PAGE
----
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A cameo, in the case of Sailor Moon, refers either to references made in Sailor Moon about other works, or to appearances that Sailor Moon have made in other works. Since 1992, both types of Sailor Moon cameos have been spotted in a variety of shows, books, movies, commercials, comics, manga, etc.

Cameos of Other Works in Sailor Moon[edit]

  • The two main characters from the anime Goldfish Warning!, which aired immediately before the Sailor Moon anime in the same time slot, were featured in many places around the anime and manga, including as dolls in crane machines and in newspaper advertisements.

Cameos of Sailor Moon in Other Works[edit]

  • A person resembling Usagi appeared in the first panel, and at least one other panel, in Chapter 10 ("Beware of Beach Babes!") of the Sorcerer Hunters manga.
  • On an episode of the television show Drawn Together, Sailor Moon was briefly visible in the background along with other anime characters.
  • In the Archie Sonic the Hedgehog comic, Sally Moon and Chibi Rose of the Luna Zone (Princess Sally Acorn and Amy Rose as Sailor Moon and Sailor Chibi Moon, respectively), as well as Tuxedo Knux (Knuckles as Tuxedo Mask) and Queen Robotina (Dr. Robotnik as Queen Beryl), appeared or were referenced in Super Sonic Specials #8 and #12.
  • In one of the books of the novel series The Princess Diaries, the main character, Mia, watched a Sailor Moon marathon and also referred to the series more than once.
  • In episode four of Tokyo Mew Mew, two of the characters, Ichigo and Masaya, were on a date at an amusement park, and while there passed a stage show with a Sailor Moon look-alike as the main character.
  • In 2005, the show Robot Chicken aired in one episode a three-part short featuring dolls of Sailor Moon, Queen Beryl and an unidentified Youma. The plot involved how Sailor Moon aroused both bad guys, prompting Queen Beryl to say, "Anime sure is weird!".
  • An episode of W.I.T.C.H. included a brief shot of Usagi Tsukino in her school uniform walking down the hall of Sheffield Institute.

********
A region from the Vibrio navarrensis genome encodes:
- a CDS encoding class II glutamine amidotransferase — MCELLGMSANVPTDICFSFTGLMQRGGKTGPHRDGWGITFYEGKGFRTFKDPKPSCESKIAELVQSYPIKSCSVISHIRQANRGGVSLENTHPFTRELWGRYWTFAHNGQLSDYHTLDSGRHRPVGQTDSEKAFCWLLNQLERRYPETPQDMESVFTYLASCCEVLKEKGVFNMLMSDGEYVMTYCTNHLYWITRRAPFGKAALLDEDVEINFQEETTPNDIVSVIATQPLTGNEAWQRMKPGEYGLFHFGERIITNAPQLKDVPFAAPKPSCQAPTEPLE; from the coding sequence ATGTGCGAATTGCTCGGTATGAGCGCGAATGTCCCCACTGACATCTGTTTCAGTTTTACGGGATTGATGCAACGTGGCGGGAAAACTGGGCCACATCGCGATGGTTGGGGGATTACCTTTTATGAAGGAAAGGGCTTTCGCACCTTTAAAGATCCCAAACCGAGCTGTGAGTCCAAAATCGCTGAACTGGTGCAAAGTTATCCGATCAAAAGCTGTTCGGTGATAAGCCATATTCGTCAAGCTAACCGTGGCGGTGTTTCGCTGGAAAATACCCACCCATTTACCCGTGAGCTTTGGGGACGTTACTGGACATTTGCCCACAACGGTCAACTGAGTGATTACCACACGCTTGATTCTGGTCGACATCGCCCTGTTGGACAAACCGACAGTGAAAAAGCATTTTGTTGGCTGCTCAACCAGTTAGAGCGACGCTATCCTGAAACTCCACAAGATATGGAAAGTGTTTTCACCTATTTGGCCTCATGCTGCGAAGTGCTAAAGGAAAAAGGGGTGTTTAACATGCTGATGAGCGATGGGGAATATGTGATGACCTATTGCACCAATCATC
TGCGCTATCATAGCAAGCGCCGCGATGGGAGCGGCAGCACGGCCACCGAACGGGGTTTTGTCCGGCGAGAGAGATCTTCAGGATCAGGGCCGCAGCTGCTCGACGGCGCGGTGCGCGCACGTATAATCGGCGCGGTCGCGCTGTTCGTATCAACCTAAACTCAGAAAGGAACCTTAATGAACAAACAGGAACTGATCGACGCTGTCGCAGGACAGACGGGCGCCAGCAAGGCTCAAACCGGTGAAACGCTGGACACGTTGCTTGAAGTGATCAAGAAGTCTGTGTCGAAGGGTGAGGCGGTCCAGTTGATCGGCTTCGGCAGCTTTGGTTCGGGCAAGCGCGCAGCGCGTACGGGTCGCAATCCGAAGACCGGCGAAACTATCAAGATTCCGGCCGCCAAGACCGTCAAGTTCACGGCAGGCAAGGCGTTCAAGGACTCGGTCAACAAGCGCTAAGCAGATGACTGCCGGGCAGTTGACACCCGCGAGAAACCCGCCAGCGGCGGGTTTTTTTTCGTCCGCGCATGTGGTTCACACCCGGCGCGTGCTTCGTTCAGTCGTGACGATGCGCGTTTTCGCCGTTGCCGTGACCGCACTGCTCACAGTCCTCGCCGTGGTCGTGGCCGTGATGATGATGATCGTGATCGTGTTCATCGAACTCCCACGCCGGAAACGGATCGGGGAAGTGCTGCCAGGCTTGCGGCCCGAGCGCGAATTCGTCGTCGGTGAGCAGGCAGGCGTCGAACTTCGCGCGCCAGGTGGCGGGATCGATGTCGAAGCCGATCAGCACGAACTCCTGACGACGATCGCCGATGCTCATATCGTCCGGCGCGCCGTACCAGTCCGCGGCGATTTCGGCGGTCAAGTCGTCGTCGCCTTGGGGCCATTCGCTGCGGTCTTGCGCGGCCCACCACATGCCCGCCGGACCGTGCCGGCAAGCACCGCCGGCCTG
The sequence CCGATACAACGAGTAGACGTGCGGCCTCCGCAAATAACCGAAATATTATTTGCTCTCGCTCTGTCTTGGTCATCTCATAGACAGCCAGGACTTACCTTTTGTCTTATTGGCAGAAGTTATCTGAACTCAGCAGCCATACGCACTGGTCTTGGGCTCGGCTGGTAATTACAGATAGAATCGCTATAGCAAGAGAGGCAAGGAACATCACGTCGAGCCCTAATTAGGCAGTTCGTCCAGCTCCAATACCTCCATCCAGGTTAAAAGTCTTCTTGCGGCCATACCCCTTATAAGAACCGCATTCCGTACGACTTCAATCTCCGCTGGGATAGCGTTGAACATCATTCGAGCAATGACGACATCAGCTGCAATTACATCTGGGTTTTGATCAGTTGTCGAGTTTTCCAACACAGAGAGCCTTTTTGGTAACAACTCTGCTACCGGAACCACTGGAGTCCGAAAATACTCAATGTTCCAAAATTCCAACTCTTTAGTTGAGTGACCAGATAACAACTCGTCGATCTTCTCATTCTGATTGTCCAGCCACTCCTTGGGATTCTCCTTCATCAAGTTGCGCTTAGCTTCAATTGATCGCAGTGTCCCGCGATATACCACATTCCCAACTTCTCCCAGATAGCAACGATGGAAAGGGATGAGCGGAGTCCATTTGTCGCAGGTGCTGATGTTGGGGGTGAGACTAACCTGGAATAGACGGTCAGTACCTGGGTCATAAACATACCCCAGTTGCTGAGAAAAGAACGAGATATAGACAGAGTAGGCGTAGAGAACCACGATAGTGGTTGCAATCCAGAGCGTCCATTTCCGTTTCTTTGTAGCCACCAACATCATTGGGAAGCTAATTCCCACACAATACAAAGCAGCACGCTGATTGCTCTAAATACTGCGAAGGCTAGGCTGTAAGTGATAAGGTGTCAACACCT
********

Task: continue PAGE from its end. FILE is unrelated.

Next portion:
• A character was mentioned as having downloaded Sailor Moon pictures on his computer in the 2001 movie The Hole.
  • In the movie The Core, a male character was teased by another one for searching Sailor Moon sites.
  • In episode 17 of Excel Saga, Excel (who was also voiced by Kotono Mitsuishi) performed a parody of Sailor Moon, including hand gestures and an introductory speech.
  • At the end of the "Lucky Channel" segment in episode 12 of Lucky Star, Minoru Shiraishi announced, "if you don't watch next week's episode, I'll turn into Mars and scold you," in a parody of Sailor Mars' usual introductory speech.
  • In the character creation engine of the fighting video game Mortal Kombat Armageddon, there are two available anime hairstyles for women, one of them being a reproduction of Sailor Moon's hairstyle.
  • Sailor Moon is featured extensively in commercial hentai manga, anime, and tokusatsu productions in Japan.
  • In issue 27 of the JLA comic book, the Martian Manhunter appeared under the disguise of a female Japanese journalist named "Hino Rei," whom Clark Kent introduces to Bruce Wayne over dinner. When identifying "Rei" as J'onn J'onzz, Bruce tells him that the name was "a giveaway."
  • A planet named Kinmoku was mentioned in the Transformers reference book Transformers Animated: The AllSpark Almanac II as an "unclaimed or neutral organic planet."
  • In episode 18 of Durarara!!×2, there was a poster for "Zeira Moon" (ゼイラームーン), featuring a sailor-suited girl with brunette odango striking a pose similar to Sailor Moon's.
  • The first episode of the OVA series Puni Puni Poemy has the main character of the same name battle against several iconic characters from the magical girl genre, including Sailor Moon. Kotono Mitsuishi voiced the character Itsue Aasu in the series.
  • The 2012 video game Retro City Rampage has Sailor Moon's hairstyle available for the player to buy.
  • In the episode "House Guest" of the animated series Steven Universe, a book with Usagi on the cover can be seen in Steven's drawer.
  • Pacific Rim Sourcebook, published by R. Talsorian Games in 1994 for the tabletop RPG Cyberpunk 2020, contained a reference to Sailor Moon in a section describing the fictional Japanese subculture of Grapplers – members of the subculture are described as drawing inspiration from games, manga, and anime. The part with the reference is: “Last week I met this cute, (allegedly) 14 year-old blonde girl with a strange costume. Looked like a modified school girl outfit with a tiara. Even my scanners couldn't detect any cyberware. You wouldn't believe it, but just 3 hours ago, I was covering a Grappler–Bosozoku fight, and I saw her again. She melted a hole in an Ashigaru Cyberbike with a finger-mounted laser while saying "Moon-beam power!". These are some seriously twisted kids. – "Digger" Jackson, Sendai Net54 News Reporter”
  • The episode "Astro B.O.Y.D.!" of the Disney animated series DuckTales included a girl cosplaying as Sailor Moon in Tokyolk and a figurine of a rabbit dressed as Sailor Moon.

See Also[edit]